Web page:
//Planning Commission draws up action plan for education of Muslims

Planning Commission draws up action plan for education of Muslims

According to a Planning Commission report, a shocking 90% of Muslim students drop out by the time they reach high school. Only 1% of Muslim women and 3.4% of men in urban areas are graduates. In rural areas, only 0.7% of Muslim men are graduates; there are too few women graduates to even register on a survey
 

The Planning Commission of India has drawn up an ambitious action plan for improving education indices among Muslims. The plan includes more government schools and monetary incentives. Recent surveys, including one by the commission itself, have given the government a dismal report card for the provision of access to education by Muslims.

The Planning Commission’s action plan, which is expected to cost around Rs 6,000 crore, includes:

    * More government schools for Muslims, to be set up in 104 districts across the country where Muslim populations are higher than 25% of the total population.
    * Scholarships for all Muslim girls regardless of the economic background of their families. The amount is likely to be Rs 1,000 a month.
    * Scholarships will be awarded to boys as well but only those who come from economically underprivileged backgrounds.
    * The setting up of hostels for Muslim boys and girls. The group feels that girls living at home are subject to pressure to do housework or get married. Similar hostels for members of scheduled castes and scheduled tribes have proved successful.
    * Incentives for institutes of higher education; Rs 10,000 for every Muslim graduate.

Though a sub-group of the Planning Commission has recommended more government schools, there will be no pressure on parents to move children out of madrasas and into ordinary schools. In any case, the commission says, it is a misconception that a vast majority of Muslim children study in madrasas — currently, only between 1-3% of children are students at madrasas.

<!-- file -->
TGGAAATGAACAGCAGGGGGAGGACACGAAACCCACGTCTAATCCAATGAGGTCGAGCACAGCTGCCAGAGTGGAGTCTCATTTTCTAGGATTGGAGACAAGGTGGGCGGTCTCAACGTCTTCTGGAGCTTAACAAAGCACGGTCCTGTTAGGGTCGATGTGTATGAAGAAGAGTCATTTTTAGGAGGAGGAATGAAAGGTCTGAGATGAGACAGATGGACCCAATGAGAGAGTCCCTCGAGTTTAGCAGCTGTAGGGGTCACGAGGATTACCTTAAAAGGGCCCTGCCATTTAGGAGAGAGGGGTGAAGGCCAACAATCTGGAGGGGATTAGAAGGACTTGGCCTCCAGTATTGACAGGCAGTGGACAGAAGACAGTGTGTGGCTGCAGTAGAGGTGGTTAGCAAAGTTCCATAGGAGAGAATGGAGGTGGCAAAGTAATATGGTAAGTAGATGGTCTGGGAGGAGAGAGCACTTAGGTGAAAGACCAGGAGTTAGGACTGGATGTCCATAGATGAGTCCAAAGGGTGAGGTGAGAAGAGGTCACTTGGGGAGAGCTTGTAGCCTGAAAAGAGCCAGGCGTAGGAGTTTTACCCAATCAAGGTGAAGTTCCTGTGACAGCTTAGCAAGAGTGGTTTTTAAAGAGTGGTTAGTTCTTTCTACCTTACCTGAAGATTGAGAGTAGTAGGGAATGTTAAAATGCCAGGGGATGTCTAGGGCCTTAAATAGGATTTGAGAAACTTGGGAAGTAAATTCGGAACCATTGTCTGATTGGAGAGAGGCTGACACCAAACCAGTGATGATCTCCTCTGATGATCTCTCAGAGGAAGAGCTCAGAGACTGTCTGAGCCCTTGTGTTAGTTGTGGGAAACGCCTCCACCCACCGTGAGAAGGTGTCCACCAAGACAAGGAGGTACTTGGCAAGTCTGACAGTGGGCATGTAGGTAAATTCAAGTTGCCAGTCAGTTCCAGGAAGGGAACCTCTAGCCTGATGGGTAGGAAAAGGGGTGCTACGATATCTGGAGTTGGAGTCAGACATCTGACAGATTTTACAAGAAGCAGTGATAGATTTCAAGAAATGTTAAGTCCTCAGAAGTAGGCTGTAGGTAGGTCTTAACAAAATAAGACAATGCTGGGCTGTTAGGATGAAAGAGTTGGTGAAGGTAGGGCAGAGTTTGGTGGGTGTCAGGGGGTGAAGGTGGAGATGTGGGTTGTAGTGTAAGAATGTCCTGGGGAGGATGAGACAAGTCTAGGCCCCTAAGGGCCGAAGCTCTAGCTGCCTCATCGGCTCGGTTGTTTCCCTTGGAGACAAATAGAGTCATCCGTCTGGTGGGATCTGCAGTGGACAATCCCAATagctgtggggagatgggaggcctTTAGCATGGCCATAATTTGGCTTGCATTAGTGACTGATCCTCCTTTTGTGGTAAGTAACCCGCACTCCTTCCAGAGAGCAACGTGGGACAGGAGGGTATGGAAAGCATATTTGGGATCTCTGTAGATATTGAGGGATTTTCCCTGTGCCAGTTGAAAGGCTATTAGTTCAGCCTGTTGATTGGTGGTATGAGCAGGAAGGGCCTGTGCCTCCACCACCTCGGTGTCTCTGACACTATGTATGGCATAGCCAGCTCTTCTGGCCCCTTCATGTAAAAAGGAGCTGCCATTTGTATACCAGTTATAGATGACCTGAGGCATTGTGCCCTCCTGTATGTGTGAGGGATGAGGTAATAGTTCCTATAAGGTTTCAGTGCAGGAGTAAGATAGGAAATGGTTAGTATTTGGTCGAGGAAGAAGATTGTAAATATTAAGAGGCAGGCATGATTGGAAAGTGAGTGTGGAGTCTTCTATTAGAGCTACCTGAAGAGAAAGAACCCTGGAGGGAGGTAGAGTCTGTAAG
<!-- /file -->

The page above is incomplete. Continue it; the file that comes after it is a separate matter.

The group suggested introducing computers in religious schools and five hours of computer science, English, mathematics and science a week, as part of the curriculum at madrasas.

While the plan panel’s report strongly recommends the de-ghettoisation of Muslims through the mainstreaming of education at madrasas, it makes no case for reservations for Muslims in education. Quotas are not the only solution to the problem of Muslims’ access to education, says Farha Naqvi, a member of the Planning Commission sub-group. She says: “Our survey has shown that it is more an infrastructural, supply-side problem. The quota issue has become so politicised that we decided we could help Muslims in so many other ways. We didn’t need to get diverted from the issue at hand by the reservations controversy.”

According to the Planning Commission report, a shocking 90% of Muslim students drop out by the time they reach high school. Only 1% of Muslim women and 3.4% of men in urban areas are graduates. In rural areas, only 0.7% of Muslim men are graduates; women graduates are too few in number to even register on a survey.

Across the country, the Muslim literacy rate is 59.1% compared to the national average of 64.8%. In fact, the soon-to-be-released Sachar report has found that Muslims fare much worse than even scheduled castes and scheduled tribes — perceived to be India’s most marginalised socio-economic group — across the country.

Also, contrary to popular perception, the problem is more one of access than a cultural one. The Planning Commission report found that even though many Muslim parents do want to send their children to government schools rather than send them to madrasas, surveys and complaints to Waqf boards show that there are too few government schools in Muslim-dominated areas.

Another area of concern is that the Sarva Shiksha Abhiyan (Education For All) which has been successful in many parts of India, has not been properly implemented in Muslim areas.

Source: www.ndtv.com, November 5, 2006